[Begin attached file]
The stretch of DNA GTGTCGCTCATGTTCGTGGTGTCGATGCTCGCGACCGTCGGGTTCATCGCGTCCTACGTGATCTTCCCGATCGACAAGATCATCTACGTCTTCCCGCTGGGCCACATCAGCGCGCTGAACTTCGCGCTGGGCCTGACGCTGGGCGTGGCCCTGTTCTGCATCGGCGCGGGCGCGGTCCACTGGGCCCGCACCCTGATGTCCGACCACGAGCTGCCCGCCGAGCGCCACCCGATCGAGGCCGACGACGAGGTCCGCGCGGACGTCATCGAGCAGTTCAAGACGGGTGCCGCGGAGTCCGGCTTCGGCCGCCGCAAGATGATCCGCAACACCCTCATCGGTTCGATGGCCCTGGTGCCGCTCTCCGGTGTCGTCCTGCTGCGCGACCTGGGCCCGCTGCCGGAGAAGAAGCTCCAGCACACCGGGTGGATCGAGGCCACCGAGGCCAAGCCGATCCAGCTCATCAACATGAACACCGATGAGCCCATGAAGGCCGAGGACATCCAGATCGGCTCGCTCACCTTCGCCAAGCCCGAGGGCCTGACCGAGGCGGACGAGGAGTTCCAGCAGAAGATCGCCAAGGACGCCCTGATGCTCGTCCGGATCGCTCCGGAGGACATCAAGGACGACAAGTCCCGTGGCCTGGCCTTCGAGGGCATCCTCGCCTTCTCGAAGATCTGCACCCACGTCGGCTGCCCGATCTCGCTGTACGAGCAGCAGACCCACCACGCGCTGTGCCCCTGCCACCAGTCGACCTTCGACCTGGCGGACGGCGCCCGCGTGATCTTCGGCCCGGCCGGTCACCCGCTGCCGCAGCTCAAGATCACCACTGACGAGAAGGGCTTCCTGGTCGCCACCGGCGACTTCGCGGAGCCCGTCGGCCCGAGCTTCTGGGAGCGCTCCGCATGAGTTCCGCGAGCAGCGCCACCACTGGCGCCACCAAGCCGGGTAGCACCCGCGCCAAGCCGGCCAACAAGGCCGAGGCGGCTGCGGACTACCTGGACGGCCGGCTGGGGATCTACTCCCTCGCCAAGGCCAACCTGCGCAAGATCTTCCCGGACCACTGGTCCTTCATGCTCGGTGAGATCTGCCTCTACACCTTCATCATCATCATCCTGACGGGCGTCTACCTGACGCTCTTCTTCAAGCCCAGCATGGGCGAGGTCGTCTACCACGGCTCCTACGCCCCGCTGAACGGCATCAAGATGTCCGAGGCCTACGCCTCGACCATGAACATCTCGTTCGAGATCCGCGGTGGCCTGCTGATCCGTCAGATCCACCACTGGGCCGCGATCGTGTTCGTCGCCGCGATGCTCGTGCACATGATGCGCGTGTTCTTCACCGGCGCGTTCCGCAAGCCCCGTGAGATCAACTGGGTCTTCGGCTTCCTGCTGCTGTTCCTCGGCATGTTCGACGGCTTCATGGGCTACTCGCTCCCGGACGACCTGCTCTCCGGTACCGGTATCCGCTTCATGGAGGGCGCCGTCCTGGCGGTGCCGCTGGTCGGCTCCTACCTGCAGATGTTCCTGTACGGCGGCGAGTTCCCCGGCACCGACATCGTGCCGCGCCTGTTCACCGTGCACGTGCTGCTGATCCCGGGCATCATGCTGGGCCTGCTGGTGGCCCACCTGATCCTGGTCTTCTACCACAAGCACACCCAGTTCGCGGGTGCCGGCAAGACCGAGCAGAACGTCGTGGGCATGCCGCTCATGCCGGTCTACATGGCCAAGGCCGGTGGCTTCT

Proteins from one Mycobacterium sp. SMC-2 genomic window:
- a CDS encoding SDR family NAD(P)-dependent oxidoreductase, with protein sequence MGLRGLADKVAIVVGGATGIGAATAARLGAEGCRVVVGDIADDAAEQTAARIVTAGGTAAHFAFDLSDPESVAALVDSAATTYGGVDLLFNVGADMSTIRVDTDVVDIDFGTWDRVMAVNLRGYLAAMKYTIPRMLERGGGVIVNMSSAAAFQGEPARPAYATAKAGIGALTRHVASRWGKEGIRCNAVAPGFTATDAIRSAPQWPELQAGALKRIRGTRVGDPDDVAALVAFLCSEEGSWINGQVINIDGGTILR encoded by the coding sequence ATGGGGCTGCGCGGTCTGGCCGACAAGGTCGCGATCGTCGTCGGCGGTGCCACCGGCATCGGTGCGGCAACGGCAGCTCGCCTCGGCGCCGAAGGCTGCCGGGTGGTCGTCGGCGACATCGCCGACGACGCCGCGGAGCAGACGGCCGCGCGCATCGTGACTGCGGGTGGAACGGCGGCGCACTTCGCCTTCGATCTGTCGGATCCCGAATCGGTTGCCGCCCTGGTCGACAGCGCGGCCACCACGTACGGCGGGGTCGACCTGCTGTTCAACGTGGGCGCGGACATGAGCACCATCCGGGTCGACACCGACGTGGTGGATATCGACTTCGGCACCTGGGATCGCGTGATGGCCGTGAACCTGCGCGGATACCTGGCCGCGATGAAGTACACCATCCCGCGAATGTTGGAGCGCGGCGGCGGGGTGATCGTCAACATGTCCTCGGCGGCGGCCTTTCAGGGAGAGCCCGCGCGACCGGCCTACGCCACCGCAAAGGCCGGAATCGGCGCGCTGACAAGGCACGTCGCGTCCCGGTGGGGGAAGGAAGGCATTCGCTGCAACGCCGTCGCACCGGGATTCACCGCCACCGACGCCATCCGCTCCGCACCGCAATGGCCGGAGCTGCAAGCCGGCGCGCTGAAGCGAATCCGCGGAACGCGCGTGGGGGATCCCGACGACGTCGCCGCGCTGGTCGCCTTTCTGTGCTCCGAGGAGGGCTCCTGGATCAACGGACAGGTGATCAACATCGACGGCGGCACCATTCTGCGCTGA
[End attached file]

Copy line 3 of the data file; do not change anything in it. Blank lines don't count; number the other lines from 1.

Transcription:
- a CDS encoding SDR family NAD(P)-dependent oxidoreductase, with protein sequence MGLRGLADKVAIVVGGATGIGAATAARLGAEGCRVVVGDIADDAAEQTAARIVTAGGTAAHFAFDLSDPESVAALVDSAATTYGGVDLLFNVGADMSTIRVDTDVVDIDFGTWDRVMAVNLRGYLAAMKYTIPRMLERGGGVIVNMSSAAAFQGEPARPAYATAKAGIGALTRHVASRWGKEGIRCNAVAPGFTATDAIRSAPQWPELQAGALKRIRGTRVGDPDDVAALVAFLCSEEGSWINGQVINIDGGTILR encoded by the coding sequence ATGGGGCTGCGCGGTCTGGCCGACAAGGTCGCGATCGTCGTCGGCGGTGCCACCGGCATCGGTGCGGCAACGGCAGCTCGCCTCGGCGCCGAAGGCTGCCGGGTGGTCGTCGGCGACATCGCCGACGACGCCGCGGAGCAGACGGCCGCGCGCATCGTGACTGCGGGTGGAACGGCGGCGCACTTCGCCTTCGATCTGTCGGATCCCGAATCGGTTGCCGCCCTGGTCGACAGCGCGGCCACCACGTACGGCGGGGTCGACCTGCTGTTCAACGTGGGCGCGGACATGAGCACCATCCGGGTCGACACCGACGTGGTGGATATCGACTTCGGCACCTGGGATCGCGTGATGGCCGTGAACCTGCGCGGATACCTGGCCGCGATGAAGTACACCATCCCGCGAATGTTGGAGCGCGGCGGCGGGGTGATCGTCAACATGTCCTCGGCGGCGGCCTTTCAGGGAGAGCCCGCGCGACCGGCCTACGCCACCGCAAAGGCCGGAATCGGCGCGCTGACAAGGCACGTCGCGTCCCGGTGGGGGAAGGAAGGCATTCGCTGCAACGCCGTCGCACCGGGATTCACCGCCACCGACGCCATCCGCTCCGCACCGCAATGGCCGGAGCTGCAAGCCGGCGCGCTGAAGCGAATCCGCGGAACGCGCGTGGGGGATCCCGACGACGTCGCCGCGCTGGTCGCCTTTCTGTGCTCCGAGGAGGGCTCCTGGATCAACGGACAGGTGATCAACATCGACGGCGGCACCATTCTGCGCTGA